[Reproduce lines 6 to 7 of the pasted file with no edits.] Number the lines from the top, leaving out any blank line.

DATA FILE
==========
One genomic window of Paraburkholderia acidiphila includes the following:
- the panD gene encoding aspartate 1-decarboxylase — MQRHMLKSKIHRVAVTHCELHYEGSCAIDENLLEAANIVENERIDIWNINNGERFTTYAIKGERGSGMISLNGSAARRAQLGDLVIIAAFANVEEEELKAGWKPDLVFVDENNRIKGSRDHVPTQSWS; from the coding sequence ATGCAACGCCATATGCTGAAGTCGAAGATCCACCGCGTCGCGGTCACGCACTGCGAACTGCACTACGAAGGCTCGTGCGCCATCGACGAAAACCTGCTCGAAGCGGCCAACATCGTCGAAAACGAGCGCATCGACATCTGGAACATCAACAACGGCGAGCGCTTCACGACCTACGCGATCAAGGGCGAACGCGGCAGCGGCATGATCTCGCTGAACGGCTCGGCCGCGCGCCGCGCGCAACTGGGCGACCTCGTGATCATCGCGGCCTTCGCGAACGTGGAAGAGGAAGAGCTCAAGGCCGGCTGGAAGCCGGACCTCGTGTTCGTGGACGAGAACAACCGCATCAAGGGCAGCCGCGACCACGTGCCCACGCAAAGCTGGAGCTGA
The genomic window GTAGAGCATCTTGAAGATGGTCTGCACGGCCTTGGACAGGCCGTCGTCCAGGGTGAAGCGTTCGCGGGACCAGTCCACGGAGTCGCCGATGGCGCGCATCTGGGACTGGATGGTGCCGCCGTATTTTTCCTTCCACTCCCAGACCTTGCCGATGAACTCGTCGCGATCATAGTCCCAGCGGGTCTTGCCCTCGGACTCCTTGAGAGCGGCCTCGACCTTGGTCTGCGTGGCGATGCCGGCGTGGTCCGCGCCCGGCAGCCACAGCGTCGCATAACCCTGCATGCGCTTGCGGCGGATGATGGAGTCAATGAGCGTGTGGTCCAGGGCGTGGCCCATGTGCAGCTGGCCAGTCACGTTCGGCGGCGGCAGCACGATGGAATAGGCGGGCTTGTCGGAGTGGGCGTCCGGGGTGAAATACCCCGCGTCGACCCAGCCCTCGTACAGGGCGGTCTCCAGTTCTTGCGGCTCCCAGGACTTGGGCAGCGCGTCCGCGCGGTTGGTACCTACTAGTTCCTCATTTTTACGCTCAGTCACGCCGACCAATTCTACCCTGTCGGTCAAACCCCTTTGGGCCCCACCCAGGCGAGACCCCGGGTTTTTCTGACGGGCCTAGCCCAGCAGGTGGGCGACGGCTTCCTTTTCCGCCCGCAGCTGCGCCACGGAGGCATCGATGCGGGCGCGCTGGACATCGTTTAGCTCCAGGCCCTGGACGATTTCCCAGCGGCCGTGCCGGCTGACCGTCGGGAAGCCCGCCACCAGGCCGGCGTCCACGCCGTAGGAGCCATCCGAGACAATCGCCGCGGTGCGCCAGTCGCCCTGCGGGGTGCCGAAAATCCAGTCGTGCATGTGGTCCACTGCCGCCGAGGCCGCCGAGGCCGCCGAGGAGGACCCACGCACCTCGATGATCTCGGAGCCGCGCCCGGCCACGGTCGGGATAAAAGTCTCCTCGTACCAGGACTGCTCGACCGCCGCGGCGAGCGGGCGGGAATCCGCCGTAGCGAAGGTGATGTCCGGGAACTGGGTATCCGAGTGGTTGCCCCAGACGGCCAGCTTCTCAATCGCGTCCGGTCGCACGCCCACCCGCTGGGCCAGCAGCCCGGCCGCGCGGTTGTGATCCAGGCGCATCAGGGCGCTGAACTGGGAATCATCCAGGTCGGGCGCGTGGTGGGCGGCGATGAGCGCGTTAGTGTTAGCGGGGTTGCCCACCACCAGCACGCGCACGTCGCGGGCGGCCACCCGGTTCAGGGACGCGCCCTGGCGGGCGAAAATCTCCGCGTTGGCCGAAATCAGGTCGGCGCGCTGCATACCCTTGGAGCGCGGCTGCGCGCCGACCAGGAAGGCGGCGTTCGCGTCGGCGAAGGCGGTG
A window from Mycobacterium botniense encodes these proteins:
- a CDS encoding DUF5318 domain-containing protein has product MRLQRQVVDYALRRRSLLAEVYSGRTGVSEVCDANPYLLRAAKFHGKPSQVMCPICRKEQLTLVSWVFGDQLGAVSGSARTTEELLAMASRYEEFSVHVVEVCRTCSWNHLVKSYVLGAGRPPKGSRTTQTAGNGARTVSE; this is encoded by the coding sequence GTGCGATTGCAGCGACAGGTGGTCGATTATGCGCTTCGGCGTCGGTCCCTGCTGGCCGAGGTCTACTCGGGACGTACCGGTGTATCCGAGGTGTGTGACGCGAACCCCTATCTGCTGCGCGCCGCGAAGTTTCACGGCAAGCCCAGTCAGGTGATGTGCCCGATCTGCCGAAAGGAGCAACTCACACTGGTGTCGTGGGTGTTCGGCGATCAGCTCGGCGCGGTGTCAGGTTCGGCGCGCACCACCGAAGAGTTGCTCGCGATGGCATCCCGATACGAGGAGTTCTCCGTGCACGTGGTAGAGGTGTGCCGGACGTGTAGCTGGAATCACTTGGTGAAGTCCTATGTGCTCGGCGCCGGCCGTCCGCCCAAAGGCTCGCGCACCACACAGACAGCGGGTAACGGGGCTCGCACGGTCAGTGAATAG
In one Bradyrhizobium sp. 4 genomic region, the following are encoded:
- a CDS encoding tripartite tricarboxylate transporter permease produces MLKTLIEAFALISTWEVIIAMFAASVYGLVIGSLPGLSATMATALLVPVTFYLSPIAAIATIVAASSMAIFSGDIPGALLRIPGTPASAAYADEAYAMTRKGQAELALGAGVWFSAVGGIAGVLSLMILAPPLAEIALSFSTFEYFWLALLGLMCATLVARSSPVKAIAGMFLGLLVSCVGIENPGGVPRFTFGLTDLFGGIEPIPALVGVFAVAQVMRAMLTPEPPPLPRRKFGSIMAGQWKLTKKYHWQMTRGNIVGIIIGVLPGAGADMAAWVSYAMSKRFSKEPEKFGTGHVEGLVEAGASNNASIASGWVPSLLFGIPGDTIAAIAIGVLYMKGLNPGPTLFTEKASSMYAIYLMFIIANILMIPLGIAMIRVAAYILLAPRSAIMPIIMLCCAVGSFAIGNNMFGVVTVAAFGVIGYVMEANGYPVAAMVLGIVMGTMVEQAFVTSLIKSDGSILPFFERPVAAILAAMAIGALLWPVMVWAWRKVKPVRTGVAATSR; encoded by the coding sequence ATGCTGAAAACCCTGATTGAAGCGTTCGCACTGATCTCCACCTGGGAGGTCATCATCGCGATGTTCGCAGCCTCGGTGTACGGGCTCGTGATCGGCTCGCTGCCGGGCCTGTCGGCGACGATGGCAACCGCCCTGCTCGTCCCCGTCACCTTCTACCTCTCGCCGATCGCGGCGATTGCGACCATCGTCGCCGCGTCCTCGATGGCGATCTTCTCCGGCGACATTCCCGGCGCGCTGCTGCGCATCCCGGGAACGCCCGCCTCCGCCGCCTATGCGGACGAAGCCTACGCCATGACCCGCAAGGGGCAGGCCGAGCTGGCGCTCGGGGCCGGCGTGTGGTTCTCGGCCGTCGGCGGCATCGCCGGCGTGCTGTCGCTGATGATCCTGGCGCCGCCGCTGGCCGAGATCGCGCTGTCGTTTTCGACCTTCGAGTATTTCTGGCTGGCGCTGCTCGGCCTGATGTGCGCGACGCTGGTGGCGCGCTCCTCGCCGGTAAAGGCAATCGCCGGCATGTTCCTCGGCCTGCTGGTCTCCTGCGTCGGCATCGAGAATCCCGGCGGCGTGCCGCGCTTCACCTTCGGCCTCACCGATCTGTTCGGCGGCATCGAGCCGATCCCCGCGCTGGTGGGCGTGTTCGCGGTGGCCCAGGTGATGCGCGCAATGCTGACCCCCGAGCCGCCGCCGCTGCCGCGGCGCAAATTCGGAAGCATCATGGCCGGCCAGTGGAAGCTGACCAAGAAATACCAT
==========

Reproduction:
In one Bradyrhizobium sp. 4 genomic region, the following are encoded:
- a CDS encoding tripartite tricarboxylate transporter permease produces MLKTLIEAFALISTWEVIIAMFAASVYGLVIGSLPGLSATMATALLVPVTFYLSPIAAIATIVAASSMAIFSGDIPGALLRIPGTPASAAYADEAYAMTRKGQAELALGAGVWFSAVGGIAGVLSLMILAPPLAEIALSFSTFEYFWLALLGLMCATLVARSSPVKAIAGMFLGLLVSCVGIENPGGVPRFTFGLTDLFGGIEPIPALVGVFAVAQVMRAMLTPEPPPLPRRKFGSIMAGQWKLTKKYHWQMTRGNIVGIIIGVLPGAGADMAAWVSYAMSKRFSKEPEKFGTGHVEGLVEAGASNNASIASGWVPSLLFGIPGDTIAAIAIGVLYMKGLNPGPTLFTEKASSMYAIYLMFIIANILMIPLGIAMIRVAAYILLAPRSAIMPIIMLCCAVGSFAIGNNMFGVVTVAAFGVIGYVMEANGYPVAAMVLGIVMGTMVEQAFVTSLIKSDGSILPFFERPVAAILAAMAIGALLWPVMVWAWRKVKPVRTGVAATSR; encoded by the coding sequence ATGCTGAAAACCCTGATTGAAGCGTTCGCACTGATCTCCACCTGGGAGGTCATCATCGCGATGTTCGCAGCCTCGGTGTACGGGCTCGTGATCGGCTCGCTGCCGGGCCTGTCGGCGACGATGGCAACCGCCCTGCTCGTCCCCGTCACCTTCTACCTCTCGCCGATCGCGGCGATTGCGACCATCGTCGCCGCGTCCTCGATGGCGATCTTCTCCGGCGACATTCCCGGCGCGCTGCTGCGCATCCCGGGAACGCCCGCCTCCGCCGCCTATGCGGACGAAGCCTACGCCATGACCCGCAAGGGGCAGGCCGAGCTGGCGCTCGGGGCCGGCGTGTGGTTCTCGGCCGTCGGCGGCATCGCCGGCGTGCTGTCGCTGATGATCCTGGCGCCGCCGCTGGCCGAGATCGCGCTGTCGTTTTCGACCTTCGAGTATTTCTGGCTGGCGCTGCTCGGCCTGATGTGCGCGACGCTGGTGGCGCGCTCCTCGCCGGTAAAGGCAATCGCCGGCATGTTCCTCGGCCTGCTGGTCTCCTGCGTCGGCATCGAGAATCCCGGCGGCGTGCCGCGCTTCACCTTCGGCCTCACCGATCTGTTCGGCGGCATCGAGCCGATCCCCGCGCTGGTGGGCGTGTTCGCGGTGGCCCAGGTGATGCGCGCAATGCTGACCCCCGAGCCGCCGCCGCTGCCGCGGCGCAAATTCGGAAGCATCATGGCCGGCCAGTGGAAGCTGACCAAGAAATACCAT